That seems like the correct behavior; private is about members with SE-0169. What do you think?

Apart from whether or not that's desirable, it's not backwards-compatible.

Very true! It’s an easy thing to migrate, but it’s a source break nonetheless. Let’s decide if it’s desirable and bring it up with the core team.

  - Doug

···

On Apr 20, 2017, at 11:33 AM, Jordan Rose <jordan_rose@apple.com> wrote:

On Apr 18, 2017, at 20:40, Douglas Gregor via swift-evolution <swift-evolution@swift.org <mailto:swift-evolution@swift.org>> wrote:


(Xiaodi Wu) #10

This makes the private/fileprivate distinction meaningful for extensions.
I think also bans the use of "private" at global scope for non-nominal
types or extensions thereof. A clarifying update to the proposal is in
order, so developers can better understand the semantics.

Wait, hang on, then people have to write 'fileprivate' instead of
'private' for top-level typealiases (and functions?).

That seems like the correct behavior; private is about members with
SE-0169. What do you think?

...that seems suboptimal, given that the goal has been to make it possible
for people to use `private` more and not less frequently. IMO, there's no
need for `private typealias` at the global level to be prohibited.

···

On Thu, Apr 20, 2017 at 5:03 PM, Douglas Gregor <dgregor@apple.com> wrote:

On Apr 20, 2017, at 11:33 AM, Jordan Rose <jordan_rose@apple.com> wrote:
On Apr 18, 2017, at 20:40, Douglas Gregor via swift-evolution < > swift-evolution@swift.org> wrote:

Apart from whether or not that's desirable, it's not backwards-compatible.

Very true! It’s an easy thing to migrate, but it’s a source break
nonetheless. Let’s decide if it’s desirable and bring it up with the core
team.

- Doug


(John McCall) #11

This makes the private/fileprivate distinction meaningful for extensions. I think also bans the use of "private" at global scope for non-nominal types or extensions thereof. A clarifying update to the proposal is in order, so developers can better understand the semantics.

Wait, hang on, then people have to write 'fileprivate' instead of 'private' for top-level typealiases (and functions?).

That seems like the correct behavior; private is about members with SE-0169. What do you think?

...that seems suboptimal, given that the goal has been to make it possible for people to use `private` more and not less frequently. IMO, there's no need for `private typealias` at the global level to be prohibited.

Yeah, I see no reason for this to change the behavior of private extensions to be more restrictive than before.

John.

···

On Apr 20, 2017, at 6:35 PM, Xiaodi Wu via swift-evolution <swift-evolution@swift.org> wrote:
On Thu, Apr 20, 2017 at 5:03 PM, Douglas Gregor <dgregor@apple.com <mailto:dgregor@apple.com>> wrote:

On Apr 20, 2017, at 11:33 AM, Jordan Rose <jordan_rose@apple.com <mailto:jordan_rose@apple.com>> wrote:

On Apr 18, 2017, at 20:40, Douglas Gregor via swift-evolution <swift-evolution@swift.org <mailto:swift-evolution@swift.org>> wrote:

Apart from whether or not that's desirable, it's not backwards-compatible.

Very true! It’s an easy thing to migrate, but it’s a source break nonetheless. Let’s decide if it’s desirable and bring it up with the core team.

  - Doug

_______________________________________________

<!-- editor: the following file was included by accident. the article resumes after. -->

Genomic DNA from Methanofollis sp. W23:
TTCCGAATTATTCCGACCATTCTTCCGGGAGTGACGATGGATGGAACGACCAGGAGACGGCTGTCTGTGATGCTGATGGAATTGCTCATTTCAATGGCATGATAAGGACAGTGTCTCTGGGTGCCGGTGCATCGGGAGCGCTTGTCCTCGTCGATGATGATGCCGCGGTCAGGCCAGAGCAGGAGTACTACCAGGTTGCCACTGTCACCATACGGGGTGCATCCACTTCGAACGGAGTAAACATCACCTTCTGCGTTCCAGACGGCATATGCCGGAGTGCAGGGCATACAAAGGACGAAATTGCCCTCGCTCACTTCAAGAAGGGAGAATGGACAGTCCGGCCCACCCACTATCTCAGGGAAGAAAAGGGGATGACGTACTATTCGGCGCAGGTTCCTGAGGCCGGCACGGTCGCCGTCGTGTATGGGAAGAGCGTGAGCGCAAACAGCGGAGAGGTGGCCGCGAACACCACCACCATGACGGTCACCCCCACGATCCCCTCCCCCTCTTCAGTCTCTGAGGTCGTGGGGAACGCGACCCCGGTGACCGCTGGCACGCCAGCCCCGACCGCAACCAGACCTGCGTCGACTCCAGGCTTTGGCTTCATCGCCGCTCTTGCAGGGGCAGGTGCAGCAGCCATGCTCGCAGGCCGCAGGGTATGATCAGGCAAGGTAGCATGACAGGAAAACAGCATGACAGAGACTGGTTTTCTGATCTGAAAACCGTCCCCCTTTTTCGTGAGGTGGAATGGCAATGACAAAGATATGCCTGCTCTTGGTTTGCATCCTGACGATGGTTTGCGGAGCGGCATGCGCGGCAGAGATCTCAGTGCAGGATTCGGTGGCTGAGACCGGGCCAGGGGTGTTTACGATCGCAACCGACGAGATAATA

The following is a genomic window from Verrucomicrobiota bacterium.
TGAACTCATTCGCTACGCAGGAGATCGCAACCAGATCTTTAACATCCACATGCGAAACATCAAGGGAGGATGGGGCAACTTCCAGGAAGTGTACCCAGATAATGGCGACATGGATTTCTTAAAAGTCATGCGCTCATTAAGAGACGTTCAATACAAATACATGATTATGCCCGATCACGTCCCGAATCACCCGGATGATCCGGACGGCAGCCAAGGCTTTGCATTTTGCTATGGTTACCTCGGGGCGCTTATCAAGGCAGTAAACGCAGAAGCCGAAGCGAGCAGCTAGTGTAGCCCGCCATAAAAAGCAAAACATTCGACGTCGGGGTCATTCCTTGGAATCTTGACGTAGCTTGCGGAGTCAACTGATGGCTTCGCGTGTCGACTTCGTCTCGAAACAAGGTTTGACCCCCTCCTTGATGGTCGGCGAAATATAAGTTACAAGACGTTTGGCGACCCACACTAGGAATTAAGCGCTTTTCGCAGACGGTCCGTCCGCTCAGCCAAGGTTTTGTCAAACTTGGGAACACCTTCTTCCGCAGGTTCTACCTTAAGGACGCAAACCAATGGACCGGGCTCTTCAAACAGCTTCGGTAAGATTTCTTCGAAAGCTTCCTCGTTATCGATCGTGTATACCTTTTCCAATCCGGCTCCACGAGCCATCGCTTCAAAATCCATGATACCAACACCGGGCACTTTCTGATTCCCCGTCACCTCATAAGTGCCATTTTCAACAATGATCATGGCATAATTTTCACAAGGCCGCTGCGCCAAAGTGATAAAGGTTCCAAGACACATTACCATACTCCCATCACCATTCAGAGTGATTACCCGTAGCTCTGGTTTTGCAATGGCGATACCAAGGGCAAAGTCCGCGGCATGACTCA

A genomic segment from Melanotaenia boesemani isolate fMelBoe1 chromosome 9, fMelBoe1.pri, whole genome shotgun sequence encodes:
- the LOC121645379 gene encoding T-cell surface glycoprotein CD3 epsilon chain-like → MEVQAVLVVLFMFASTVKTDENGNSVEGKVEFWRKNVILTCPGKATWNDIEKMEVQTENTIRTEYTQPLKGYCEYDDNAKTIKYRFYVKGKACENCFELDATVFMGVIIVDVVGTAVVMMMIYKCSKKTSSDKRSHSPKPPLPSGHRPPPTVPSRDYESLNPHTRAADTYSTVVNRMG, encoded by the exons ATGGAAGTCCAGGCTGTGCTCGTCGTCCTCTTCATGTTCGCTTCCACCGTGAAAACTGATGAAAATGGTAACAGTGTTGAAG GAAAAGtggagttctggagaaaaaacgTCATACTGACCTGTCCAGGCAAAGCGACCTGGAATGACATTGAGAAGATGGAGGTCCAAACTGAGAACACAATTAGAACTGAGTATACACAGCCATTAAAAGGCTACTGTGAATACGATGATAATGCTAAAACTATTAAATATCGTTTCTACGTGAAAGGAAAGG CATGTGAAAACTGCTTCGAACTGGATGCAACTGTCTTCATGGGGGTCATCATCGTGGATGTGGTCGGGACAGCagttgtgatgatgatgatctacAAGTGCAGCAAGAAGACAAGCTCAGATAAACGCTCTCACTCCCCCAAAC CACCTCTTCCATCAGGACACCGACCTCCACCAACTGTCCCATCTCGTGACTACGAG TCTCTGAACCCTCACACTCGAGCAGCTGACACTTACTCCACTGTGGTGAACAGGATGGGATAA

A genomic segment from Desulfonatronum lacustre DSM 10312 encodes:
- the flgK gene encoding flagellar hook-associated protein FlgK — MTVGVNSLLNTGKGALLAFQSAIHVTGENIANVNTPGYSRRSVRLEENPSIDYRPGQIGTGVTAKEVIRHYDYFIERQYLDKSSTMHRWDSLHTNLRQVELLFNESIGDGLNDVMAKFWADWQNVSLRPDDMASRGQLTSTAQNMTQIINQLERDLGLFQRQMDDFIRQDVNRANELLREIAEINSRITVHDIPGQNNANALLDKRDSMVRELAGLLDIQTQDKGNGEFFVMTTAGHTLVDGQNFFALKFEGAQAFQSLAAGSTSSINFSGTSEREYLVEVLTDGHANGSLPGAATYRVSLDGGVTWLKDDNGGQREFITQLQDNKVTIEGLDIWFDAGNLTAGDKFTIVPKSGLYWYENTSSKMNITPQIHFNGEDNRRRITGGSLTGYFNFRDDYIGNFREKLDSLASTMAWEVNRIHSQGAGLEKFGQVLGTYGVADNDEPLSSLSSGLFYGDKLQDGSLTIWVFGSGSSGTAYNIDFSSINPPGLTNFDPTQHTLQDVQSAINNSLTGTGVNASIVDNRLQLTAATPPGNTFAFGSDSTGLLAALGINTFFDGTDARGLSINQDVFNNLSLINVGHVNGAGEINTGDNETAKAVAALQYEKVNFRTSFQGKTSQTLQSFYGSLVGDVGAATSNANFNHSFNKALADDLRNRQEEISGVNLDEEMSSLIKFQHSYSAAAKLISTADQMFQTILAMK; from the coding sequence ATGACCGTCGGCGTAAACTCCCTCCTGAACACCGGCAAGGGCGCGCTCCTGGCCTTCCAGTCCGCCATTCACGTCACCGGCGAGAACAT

swift-evolution mailing list
swift-evolution@swift.org
https://lists.swift.org/mailman/listinfo/swift-evolution


(Douglas Gregor) #12

So you’re okay with:

  private extension X {
    func foo() { }
  }

being equivalent to

  extension X {
    fileprivate func foo() { }
  }

rather than

  extension X {
    private func foo() { }
  }

?

That seems unintuitive at best.

  - Doug

···

On Apr 20, 2017, at 3:39 PM, John McCall <rjmccall@apple.com> wrote:

On Apr 20, 2017, at 6:35 PM, Xiaodi Wu via swift-evolution <swift-evolution@swift.org <mailto:swift-evolution@swift.org>> wrote:
On Thu, Apr 20, 2017 at 5:03 PM, Douglas Gregor <dgregor@apple.com <mailto:dgregor@apple.com>> wrote:

On Apr 20, 2017, at 11:33 AM, Jordan Rose <jordan_rose@apple.com <mailto:jordan_rose@apple.com>> wrote:

On Apr 18, 2017, at 20:40, Douglas Gregor via swift-evolution <swift-evolution@swift.org <mailto:swift-evolution@swift.org>> wrote:

This makes the private/fileprivate distinction meaningful for extensions. I think also bans the use of "private" at global scope for non-nominal types or extensions thereof. A clarifying update to the proposal is in order, so developers can better understand the semantics.

Wait, hang on, then people have to write 'fileprivate' instead of 'private' for top-level typealiases (and functions?).

That seems like the correct behavior; private is about members with SE-0169. What do you think?

...that seems suboptimal, given that the goal has been to make it possible for people to use `private` more and not less frequently. IMO, there's no need for `private typealias` at the global level to be prohibited.

Yeah, I see no reason for this to change the behavior of private extensions to be more restrictive than before.


(Xiaodi Wu) #13

Agree, but the rules for access modifiers in front of extensions have
always been different from those for everything else. Surely, we can
rationalize extensions here as you suggest without having to prohibit
private typealiases.

···

On Thu, Apr 20, 2017 at 6:31 PM, Douglas Gregor <dgregor@apple.com> wrote:

On Apr 20, 2017, at 3:39 PM, John McCall <rjmccall@apple.com> wrote:

On Apr 20, 2017, at 6:35 PM, Xiaodi Wu via swift-evolution < > swift-evolution@swift.org> wrote:
On Thu, Apr 20, 2017 at 5:03 PM, Douglas Gregor <dgregor@apple.com> wrote:

On Apr 20, 2017, at 11:33 AM, Jordan Rose <jordan_rose@apple.com> wrote:

On Apr 18, 2017, at 20:40, Douglas Gregor via swift-evolution < >> swift-evolution@swift.org> wrote:

This makes the private/fileprivate distinction meaningful for extensions.
I think also bans the use of "private" at global scope for non-nominal
types or extensions thereof. A clarifying update to the proposal is in
order, so developers can better understand the semantics.